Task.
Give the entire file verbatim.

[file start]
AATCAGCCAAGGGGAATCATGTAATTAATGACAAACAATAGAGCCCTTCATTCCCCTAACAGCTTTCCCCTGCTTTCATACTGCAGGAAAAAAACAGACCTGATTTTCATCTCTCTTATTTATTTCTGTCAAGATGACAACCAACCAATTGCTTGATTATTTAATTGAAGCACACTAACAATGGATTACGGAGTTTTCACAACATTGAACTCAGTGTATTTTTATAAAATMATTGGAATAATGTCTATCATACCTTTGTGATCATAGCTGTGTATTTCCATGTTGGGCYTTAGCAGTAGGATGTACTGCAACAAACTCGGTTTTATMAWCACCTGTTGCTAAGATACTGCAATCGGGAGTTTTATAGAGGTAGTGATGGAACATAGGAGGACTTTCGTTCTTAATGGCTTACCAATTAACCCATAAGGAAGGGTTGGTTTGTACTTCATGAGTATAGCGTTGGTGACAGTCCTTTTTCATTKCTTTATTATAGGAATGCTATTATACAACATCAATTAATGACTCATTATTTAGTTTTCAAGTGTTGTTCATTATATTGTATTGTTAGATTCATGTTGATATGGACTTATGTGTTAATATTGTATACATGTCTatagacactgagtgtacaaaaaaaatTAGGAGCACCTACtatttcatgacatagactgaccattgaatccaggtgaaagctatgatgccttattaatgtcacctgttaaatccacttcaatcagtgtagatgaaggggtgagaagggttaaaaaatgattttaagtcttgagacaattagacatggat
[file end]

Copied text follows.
AATCAGCCAAGGGGAATCATGTAATTAATGACAAACAATAGAGCCCTTCATTCCCCTAACAGCTTTCCCCTGCTTTCATACTGCAGGAAAAAAACAGACCTGATTTTCATCTCTCTTATTTATTTCTGTCAAGATGACAACCAACCAATTGCTTGATTATTTAATTGAAGCACACTAACAATGGATTACGGAGTTTTCACAACATTGAACTCAGTGTATTTTTATAAAATMATTGGAATAATGTCTATCATACCTTTGTGATCATAGCTGTGTATTTCCATGTTGGGCYTTAGCAGTAGGATGTACTGCAACAAACTCGGTTTTATMAWCACCTGTTGCTAAGATACTGCAATCGGGAGTTTTATAGAGGTAGTGATGGAACATAGGAGGACTTTCGTTCTTAATGGCTTACCAATTAACCCATAAGGAAGGGTTGGTTTGTACTTCATGAGTATAGCGTTGGTGACAGTCCTTTTTCATTKCTTTATTATAGGAATGCTATTATACAACATCAATTAATGACTCATTATTTAGTTTTCAAGTGTTGTTCATTATATTGTATTGTTAGATTCATGTTGATATGGACTTATGTGTTAATATTGTATACATGTCTatagacactgagtgtacaaaaaaaatTAGGAGCACCTACtatttcatgacatagactgaccattgaatccaggtgaaagctatgatgccttattaatgtcacctgttaaatccacttcaatcagtgtagatgaaggggtgagaagggttaaaaaatgattttaagtcttgagacaattagacatggat